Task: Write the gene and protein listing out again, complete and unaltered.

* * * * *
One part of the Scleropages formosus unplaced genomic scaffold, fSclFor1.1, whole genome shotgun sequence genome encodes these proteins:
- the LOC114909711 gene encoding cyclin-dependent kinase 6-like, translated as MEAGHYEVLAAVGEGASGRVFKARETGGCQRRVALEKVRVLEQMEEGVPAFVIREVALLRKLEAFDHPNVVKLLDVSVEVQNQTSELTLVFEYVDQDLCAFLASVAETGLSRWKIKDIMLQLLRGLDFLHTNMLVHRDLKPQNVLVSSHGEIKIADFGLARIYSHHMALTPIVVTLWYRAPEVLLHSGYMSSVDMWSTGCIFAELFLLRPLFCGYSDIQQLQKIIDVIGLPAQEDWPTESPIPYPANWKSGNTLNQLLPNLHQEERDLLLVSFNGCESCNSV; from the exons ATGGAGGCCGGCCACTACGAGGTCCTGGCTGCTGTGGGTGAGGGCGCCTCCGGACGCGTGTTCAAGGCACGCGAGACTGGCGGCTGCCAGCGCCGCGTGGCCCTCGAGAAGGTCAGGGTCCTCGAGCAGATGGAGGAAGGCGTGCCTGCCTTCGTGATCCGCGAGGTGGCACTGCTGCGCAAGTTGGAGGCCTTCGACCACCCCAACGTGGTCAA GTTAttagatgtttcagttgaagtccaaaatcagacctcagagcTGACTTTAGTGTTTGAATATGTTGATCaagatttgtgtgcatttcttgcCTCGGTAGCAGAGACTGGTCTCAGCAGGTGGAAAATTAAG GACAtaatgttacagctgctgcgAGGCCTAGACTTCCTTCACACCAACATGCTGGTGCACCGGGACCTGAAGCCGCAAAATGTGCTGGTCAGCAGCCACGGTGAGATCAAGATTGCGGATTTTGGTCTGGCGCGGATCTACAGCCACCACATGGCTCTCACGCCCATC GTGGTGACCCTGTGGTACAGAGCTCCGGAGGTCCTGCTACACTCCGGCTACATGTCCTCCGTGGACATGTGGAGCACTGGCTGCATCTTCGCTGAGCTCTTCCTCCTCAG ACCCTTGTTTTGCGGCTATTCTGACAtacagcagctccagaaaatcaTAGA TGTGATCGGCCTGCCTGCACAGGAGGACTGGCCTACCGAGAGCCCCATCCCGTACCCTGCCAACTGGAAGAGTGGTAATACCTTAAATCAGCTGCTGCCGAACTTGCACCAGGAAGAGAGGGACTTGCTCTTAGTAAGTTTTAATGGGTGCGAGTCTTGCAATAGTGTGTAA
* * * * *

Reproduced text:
One part of the Scleropages formosus unplaced genomic scaffold, fSclFor1.1, whole genome shotgun sequence genome encodes these proteins:
- the LOC114909711 gene encoding cyclin-dependent kinase 6-like, translated as MEAGHYEVLAAVGEGASGRVFKARETGGCQRRVALEKVRVLEQMEEGVPAFVIREVALLRKLEAFDHPNVVKLLDVSVEVQNQTSELTLVFEYVDQDLCAFLASVAETGLSRWKIKDIMLQLLRGLDFLHTNMLVHRDLKPQNVLVSSHGEIKIADFGLARIYSHHMALTPIVVTLWYRAPEVLLHSGYMSSVDMWSTGCIFAELFLLRPLFCGYSDIQQLQKIIDVIGLPAQEDWPTESPIPYPANWKSGNTLNQLLPNLHQEERDLLLVSFNGCESCNSV; from the exons ATGGAGGCCGGCCACTACGAGGTCCTGGCTGCTGTGGGTGAGGGCGCCTCCGGACGCGTGTTCAAGGCACGCGAGACTGGCGGCTGCCAGCGCCGCGTGGCCCTCGAGAAGGTCAGGGTCCTCGAGCAGATGGAGGAAGGCGTGCCTGCCTTCGTGATCCGCGAGGTGGCACTGCTGCGCAAGTTGGAGGCCTTCGACCACCCCAACGTGGTCAA GTTAttagatgtttcagttgaagtccaaaatcagacctcagagcTGACTTTAGTGTTTGAATATGTTGATCaagatttgtgtgcatttcttgcCTCGGTAGCAGAGACTGGTCTCAGCAGGTGGAAAATTAAG GACAtaatgttacagctgctgcgAGGCCTAGACTTCCTTCACACCAACATGCTGGTGCACCGGGACCTGAAGCCGCAAAATGTGCTGGTCAGCAGCCACGGTGAGATCAAGATTGCGGATTTTGGTCTGGCGCGGATCTACAGCCACCACATGGCTCTCACGCCCATC GTGGTGACCCTGTGGTACAGAGCTCCGGAGGTCCTGCTACACTCCGGCTACATGTCCTCCGTGGACATGTGGAGCACTGGCTGCATCTTCGCTGAGCTCTTCCTCCTCAG ACCCTTGTTTTGCGGCTATTCTGACAtacagcagctccagaaaatcaTAGA TGTGATCGGCCTGCCTGCACAGGAGGACTGGCCTACCGAGAGCCCCATCCCGTACCCTGCCAACTGGAAGAGTGGTAATACCTTAAATCAGCTGCTGCCGAACTTGCACCAGGAAGAGAGGGACTTGCTCTTAGTAAGTTTTAATGGGTGCGAGTCTTGCAATAGTGTGTAA